On Thursday, some 7 million uninsured Americans became eligible for free health insurance under the $1.9 trillion American Rescue Plan (ARP) that President Biden signed into law in March, Dylan Scott reported at Vox. Other reports showed that some 11 million Americans became eligible for assistance paying for their health insurance premiums.
Scott’s reporting was based on what he said were new federal projections shared exclusively with Vox. When the ARP took effect on April 1, it greatly expanded eligibility for premium-payment assistance (also called subsidies or premium tax credits) under the Affordable Care Act (ACA) to help individuals and families pay for health insurance coverage bought on the federal marketplace (at healthcare.gov) and on the state-run marketplaces, he noted.
Last month, we reported on many of the improvements the ARP made to the Affordable Care Act. In that blog post, we noted that the federal Centers for Medicare and Medicaid Services established a special enrollment period from Feb. 15 to May 15 for consumers seeking coverage under the ACA. Since then, CMS extended that special enrollment period until Aug. 15.
The improvements made under the ARP are so significant that they require health care journalists to use all of their explanatory journalism skills to outline how a wide cross-section of Americans could benefit by becoming newly eligible for subsidies or for getting higher subsidies than they get already.
Scott’s article covers a lot of this territory. For example, the ARP boosted the subsidies for those consumers who already have received subsidies. That means those individuals and families can go back to the marketplace to get a reduced monthly premium rate. Another change allows more Americans who are currently uninsured to get covered, and many of them can enroll now in a plan in which the subsidy would pay for the entire monthly premium, he added.
Keep in mind, however, that even when subsidies cover all or most of the premium, consumers could still need to pay for copayments, deductibles, and coinsurance when they visit a hospital, emergency room, doctor or other provider.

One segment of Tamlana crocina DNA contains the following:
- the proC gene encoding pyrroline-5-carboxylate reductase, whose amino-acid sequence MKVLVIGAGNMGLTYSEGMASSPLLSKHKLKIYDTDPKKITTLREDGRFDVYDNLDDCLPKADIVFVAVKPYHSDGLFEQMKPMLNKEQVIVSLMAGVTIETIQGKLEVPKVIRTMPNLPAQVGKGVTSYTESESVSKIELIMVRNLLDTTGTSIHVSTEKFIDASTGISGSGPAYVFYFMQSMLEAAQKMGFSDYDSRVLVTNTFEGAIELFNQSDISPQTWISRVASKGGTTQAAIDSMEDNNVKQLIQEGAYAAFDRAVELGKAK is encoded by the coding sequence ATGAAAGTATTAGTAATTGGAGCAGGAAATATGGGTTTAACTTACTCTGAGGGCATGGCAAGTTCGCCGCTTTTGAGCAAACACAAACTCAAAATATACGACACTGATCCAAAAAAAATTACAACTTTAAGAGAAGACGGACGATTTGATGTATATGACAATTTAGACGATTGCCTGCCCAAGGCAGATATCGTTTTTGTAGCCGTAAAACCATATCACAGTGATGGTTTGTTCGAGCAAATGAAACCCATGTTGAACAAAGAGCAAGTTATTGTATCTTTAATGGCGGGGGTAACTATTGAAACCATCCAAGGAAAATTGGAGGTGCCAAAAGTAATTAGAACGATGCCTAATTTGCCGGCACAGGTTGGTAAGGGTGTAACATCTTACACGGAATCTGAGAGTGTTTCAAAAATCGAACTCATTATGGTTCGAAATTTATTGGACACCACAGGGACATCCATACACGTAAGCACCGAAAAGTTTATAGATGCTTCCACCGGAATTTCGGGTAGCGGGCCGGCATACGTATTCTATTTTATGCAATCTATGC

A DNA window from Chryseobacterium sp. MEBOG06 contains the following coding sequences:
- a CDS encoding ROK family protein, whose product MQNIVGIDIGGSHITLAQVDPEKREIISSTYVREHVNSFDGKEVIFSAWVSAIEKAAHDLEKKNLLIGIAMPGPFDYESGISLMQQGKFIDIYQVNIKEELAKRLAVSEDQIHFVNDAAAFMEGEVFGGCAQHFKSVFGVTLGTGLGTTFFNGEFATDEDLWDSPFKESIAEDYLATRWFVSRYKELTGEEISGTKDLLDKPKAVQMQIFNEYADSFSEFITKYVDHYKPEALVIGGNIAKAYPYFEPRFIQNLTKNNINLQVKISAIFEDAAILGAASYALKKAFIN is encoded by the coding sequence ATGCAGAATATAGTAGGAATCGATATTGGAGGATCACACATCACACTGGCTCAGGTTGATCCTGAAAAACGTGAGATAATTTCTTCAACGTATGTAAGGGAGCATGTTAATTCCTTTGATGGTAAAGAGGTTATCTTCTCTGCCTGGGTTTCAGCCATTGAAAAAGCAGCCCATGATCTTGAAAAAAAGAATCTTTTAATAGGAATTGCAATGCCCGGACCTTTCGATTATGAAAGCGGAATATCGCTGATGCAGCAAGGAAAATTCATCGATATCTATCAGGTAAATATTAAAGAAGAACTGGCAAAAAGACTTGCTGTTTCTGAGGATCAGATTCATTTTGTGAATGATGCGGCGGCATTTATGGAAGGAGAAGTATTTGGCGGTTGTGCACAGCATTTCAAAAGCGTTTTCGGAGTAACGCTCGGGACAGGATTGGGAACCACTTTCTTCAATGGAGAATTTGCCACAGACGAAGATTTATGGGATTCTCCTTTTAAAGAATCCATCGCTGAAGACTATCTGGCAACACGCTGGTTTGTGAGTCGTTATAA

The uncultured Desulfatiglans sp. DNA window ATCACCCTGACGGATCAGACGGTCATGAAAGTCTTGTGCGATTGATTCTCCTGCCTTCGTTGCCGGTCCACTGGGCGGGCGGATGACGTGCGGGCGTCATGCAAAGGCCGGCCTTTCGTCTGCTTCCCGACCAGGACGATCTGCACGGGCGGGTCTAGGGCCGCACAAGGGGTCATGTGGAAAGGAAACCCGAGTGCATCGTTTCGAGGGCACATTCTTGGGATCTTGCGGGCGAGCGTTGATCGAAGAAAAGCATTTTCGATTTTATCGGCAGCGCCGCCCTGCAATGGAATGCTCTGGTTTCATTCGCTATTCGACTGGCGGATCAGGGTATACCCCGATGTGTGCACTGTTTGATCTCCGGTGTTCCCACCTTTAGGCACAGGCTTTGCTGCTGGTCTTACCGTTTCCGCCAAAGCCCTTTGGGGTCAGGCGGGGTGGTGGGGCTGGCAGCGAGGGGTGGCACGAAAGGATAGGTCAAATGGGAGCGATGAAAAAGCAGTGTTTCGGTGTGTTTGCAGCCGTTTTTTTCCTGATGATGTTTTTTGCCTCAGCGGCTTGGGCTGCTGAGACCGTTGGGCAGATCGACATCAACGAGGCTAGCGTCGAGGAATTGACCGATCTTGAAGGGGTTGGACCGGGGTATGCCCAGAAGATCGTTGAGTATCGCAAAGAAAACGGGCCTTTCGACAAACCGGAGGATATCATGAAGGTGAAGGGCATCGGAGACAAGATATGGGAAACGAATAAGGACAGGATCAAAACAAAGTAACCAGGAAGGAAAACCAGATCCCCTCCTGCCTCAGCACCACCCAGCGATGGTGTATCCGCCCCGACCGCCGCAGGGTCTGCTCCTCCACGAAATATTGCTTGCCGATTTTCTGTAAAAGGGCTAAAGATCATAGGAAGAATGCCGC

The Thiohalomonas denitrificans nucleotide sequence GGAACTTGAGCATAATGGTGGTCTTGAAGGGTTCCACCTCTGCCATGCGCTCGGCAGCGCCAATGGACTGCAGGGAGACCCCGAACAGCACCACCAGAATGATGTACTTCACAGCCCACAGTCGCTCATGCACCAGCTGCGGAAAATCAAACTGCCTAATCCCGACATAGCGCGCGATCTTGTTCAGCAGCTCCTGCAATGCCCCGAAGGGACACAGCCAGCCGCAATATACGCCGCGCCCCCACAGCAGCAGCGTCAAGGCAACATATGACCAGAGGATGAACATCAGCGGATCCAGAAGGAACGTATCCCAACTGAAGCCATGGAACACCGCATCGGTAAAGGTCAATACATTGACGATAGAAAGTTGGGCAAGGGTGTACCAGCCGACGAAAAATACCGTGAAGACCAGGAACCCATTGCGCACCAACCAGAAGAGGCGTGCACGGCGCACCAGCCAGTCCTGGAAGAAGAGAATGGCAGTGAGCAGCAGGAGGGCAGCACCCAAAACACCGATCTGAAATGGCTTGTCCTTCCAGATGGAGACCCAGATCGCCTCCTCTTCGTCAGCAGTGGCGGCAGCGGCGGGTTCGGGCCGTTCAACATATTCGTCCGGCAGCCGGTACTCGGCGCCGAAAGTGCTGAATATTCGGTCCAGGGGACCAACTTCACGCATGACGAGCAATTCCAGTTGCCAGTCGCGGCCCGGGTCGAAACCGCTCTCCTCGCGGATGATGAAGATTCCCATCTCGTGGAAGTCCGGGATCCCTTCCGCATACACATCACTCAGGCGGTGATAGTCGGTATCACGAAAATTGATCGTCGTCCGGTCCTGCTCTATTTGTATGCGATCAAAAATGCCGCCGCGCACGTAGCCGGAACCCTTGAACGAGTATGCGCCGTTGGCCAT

For The New York Times, Sarah Kliff and Margot Sanger-Katz also had a thorough report on the improvements made under the ARP, explaining that nearly everyone who has an ACA-compliant health plan can qualify for increased premiums subsidies by going back to healthcare.gov or to one of the state marketplaces.
In addition, those Americans who buy health insurance outside of the ACA marketplaces may qualify for substantial help and could benefit by reviewing their options and switching to a subsidy-eligible plan, they wrote. This point is important because many consumers get coverage outside of the ACA—through a health insurer’s website, for example. Those consumers may not know that they could get a better deal by going to the ACA marketplace or to one of the state-run marketplaces.
To assist consumers we can use examples, which is one of the best explanatory tools available. Kliff and Sanger-Katz did so when they reported that a 64-year-old who earns $30,000 would see monthly premiums drop to $85 from $195 for a midlevel plan. “A family of four that earns $40,000 would go from paying a $136 premium to nothing at all,” they added.
The KFF calculator allows users to enter an annual income amount, age, family size and Zip code to assess eligibility for subsidies and estimate how much that user would spend on health insurance. The calculator also will estimate one’s eligibility for Medicaid, KFF said.
For more information, see these KFF reports, “How the American Rescue Plan Will Improve Affordability of Private Health Coverage or “Impact of Key Provisions of the American Rescue Plan Act of 2021 COVID-19 Relief on Marketplace Premiums,” or this webinar.
Also see this report from the Center on Health Insurance Reforms from the Georgetown University Health Policy Institute, “The American Rescue Plan: What You Need to Know about Enhanced Premium Tax Credits.” Note that this report explains subsidies, which are also called premium tax credits or advance premium tax credits.
This report from The Commonwealth Fund explains how the Medicaid funding in the ARP would help states.